In one of my previous articles, I had the chance to explore Kobe’s stunning atmosphere, vast heritage and endless natural beauty with our readers, and now the time has come to discuss another of Kobe’s neighborhoods, which I felt deserved attention in its own right: Chinatown. Many of our cheapo readers may be familiar with Yokohama’s Chinatown just south of Tokyo, and although many similar neighborhoods are sprawling around Japan’s major cities, Kobe’s Chinatown really completes the port city’s metropolitan feeling.
Nankinmachi, Kobe’s Chinatown
Before Western merchants settled in Kobe, the port already attracted quite a few Chinese merchants. The district they settled in soon became known as Nankinmachi, named after the Chinese capital of the time Nanjing. Although the district is quite small, being about two main streets and a central plaza, it is jam-packed with countless shops, restaurants and food stalls selling typical Chinese goods and dishes.
Let the festivities begin!
For the Chinese, Lunar New Year in January or February is the biggest festival and it is during this time that Chinatowns around the world are crowded with people trying to catch a glimpse of the celebrations. With lion dances, firecrackers and performances throughout the days before and after New Year’s Day, Nankinmachi truly becomes a spectacular sight. The festivities tend to continue until the Lantern Festival on the 15th day when the neighborhood is engulfed in the lights of countless red lanterns and many households enjoy yuanxiao, a dumpling ball made of sticky rice flour stuffed with different fillings.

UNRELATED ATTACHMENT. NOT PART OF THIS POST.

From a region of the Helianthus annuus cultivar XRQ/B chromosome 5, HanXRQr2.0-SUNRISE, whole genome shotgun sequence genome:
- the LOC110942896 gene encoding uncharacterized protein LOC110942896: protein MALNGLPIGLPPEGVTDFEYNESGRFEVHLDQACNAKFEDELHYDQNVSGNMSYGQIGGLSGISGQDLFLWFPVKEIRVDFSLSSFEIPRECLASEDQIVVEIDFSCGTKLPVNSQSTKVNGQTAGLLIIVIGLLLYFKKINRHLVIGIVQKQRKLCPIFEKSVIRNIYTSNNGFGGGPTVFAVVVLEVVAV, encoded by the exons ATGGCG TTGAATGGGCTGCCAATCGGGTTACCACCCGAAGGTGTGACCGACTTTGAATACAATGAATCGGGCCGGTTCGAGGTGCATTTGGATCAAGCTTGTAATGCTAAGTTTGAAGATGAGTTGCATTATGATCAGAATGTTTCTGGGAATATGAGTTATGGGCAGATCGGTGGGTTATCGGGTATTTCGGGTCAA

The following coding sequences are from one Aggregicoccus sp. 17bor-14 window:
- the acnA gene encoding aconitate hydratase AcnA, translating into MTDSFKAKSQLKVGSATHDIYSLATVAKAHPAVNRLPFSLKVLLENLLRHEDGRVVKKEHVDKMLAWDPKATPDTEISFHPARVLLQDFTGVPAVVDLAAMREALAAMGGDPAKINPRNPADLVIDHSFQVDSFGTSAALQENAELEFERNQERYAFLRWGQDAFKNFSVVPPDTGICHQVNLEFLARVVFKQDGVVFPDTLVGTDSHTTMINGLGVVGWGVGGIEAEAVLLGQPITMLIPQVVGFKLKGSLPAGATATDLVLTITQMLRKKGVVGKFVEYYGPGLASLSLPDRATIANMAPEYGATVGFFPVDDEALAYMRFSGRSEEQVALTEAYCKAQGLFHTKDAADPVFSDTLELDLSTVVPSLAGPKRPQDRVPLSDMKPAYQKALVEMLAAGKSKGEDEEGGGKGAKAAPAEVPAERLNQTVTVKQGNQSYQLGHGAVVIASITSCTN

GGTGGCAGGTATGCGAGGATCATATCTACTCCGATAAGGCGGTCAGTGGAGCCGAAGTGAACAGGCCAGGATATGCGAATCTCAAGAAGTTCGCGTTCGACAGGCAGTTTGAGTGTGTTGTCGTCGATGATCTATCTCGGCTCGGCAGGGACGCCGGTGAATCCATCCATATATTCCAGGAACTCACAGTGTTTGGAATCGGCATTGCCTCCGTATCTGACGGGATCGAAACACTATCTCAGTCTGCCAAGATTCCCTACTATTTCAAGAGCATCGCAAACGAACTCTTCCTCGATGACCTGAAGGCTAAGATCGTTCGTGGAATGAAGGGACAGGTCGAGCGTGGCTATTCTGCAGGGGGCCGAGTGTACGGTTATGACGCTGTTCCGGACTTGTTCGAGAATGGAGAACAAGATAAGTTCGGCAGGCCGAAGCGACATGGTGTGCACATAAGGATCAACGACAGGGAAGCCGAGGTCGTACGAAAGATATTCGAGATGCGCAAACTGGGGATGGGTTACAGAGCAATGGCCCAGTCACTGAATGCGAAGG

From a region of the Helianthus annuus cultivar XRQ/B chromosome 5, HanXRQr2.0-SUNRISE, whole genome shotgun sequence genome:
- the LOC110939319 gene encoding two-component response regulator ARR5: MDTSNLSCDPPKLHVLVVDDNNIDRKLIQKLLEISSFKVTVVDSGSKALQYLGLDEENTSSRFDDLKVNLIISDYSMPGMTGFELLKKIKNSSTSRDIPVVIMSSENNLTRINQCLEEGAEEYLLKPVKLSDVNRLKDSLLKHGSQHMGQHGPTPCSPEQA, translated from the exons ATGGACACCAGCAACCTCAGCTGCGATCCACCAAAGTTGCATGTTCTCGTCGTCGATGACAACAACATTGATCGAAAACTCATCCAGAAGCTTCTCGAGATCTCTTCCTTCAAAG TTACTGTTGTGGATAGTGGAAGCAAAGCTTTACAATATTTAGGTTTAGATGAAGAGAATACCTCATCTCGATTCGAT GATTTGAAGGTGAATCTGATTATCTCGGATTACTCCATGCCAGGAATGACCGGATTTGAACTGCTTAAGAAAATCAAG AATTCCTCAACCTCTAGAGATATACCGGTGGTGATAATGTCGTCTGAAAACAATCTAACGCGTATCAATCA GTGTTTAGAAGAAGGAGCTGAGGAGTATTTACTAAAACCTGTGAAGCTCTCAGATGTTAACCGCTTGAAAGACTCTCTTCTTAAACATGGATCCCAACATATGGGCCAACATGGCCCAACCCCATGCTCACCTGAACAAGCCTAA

Chinese food with a Japanese twist
As the only Chinatown in Kansai—although there is another slowly developing in Osaka—this is the place to go to enjoy amazing steamed buns and ramen. However, truth be told they are not genuinely Chinese dishes as they have often been adapted to the taste of the Japanese to a certain extent.
Let’s start with tasting some street food. My personal favorite is nikuman, also known as baozi in Chinese or meat buns in English. These delicious steamed buns filled with minced pork or beef meat and various other tasty ingredients can be found in supermarkets and convenience stores throughout Japan, but tasting the genuine product is always better. Shumai, or pork dumplings, is a typical Chinese dim sum you will see in street stalls and as a side dish in many of the restaurants in the neighborhood.
This brings us to the restaurants, as you can expect there are a lot of them offering a vast range of dishes for different price ranges. Traditional Chinese ramen is the cheapest option as you can have a big bowl of the stuff for under 1.000 yen. Since I already ate some street food, I myself opted for a nice big bowl of seafood ramen. If you are however are able to fight off the urge to try the street food and are willing to pay just a little bit more you can also order set menu’s which not only include ramen or rice, but also several fried side dishes and soup.
Getting to Nankinmachi
From Osaka, Kobe itself is easily accessed by taking the JR Special Rapid bound for Himeji to Sannomiya Station for just under 410 yen in about 20 minutes. Another option is to take the Hankyu Kobe Line’s limited express trains from Osaka’s Umeda Station to Kobe-Sannomiya Station for 320 yen in 25 minutes or Hanshin operated direct trains from Osaka-Namba Station for 410 yen in 45 minutes. Nankinmachi itself is located near Motomachi Station,which is the next stop from Kobe-Sannomiya Station.
Although it may be an option for those with a JR Pass, it is not very advisable to take the shinkansen if you are coming to Kobe for Nankinmachi as Shin-Kobe is on the far northern side of the city which is about a 30-minute walk away from Nankinmachi. However, if you are also visiting Kobe’s foreigner district and the Rokko mountain range it is of course a good option.